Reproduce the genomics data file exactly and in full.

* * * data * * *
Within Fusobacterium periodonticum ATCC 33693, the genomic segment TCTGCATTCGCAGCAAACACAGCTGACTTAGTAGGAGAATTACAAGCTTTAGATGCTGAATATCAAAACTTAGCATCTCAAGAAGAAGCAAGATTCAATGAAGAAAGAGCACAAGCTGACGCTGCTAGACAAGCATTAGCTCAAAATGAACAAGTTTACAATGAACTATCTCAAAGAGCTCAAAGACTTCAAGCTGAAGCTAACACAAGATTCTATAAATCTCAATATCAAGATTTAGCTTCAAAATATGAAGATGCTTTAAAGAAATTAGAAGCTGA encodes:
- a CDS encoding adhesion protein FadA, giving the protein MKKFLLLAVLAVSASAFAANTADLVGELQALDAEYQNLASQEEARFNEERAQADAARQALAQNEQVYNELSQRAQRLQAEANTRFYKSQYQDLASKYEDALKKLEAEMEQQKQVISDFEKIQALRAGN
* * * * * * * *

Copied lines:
Within Fusobacterium periodonticum ATCC 33693, the genomic segment TCTGCATTCGCAGCAAACACAGCTGACTTAGTAGGAGAATTACAAGCTTTAGATGCTGAATATCAAAACTTAGCATCTCAAGAAGAAGCAAGATTCAATGAAGAAAGAGCACAAGCTGACGCTGCTAGACAAGCATTAGCTCAAAATGAACAAGTTTACAATGAACTATCTCAAAGAGCTCAAAGACTTCAAGCTGAAGCTAACACAAGATTCTATAAATCTCAATATCAAGATTTAGCTTCAAAATATGAAGATGCTTTAAAGAAATTAGAAGCTGA encodes:
- a CDS encoding adhesion protein FadA, giving the protein MKKFLLLAVLAVSASAFAANTADLVGELQALDAEYQNLASQEEARFNEERAQADAARQALAQNEQVYNELSQRAQRLQAEANTRFYKSQYQDLASKYEDALKKLEAEMEQQKQVISDFEKIQALRAGN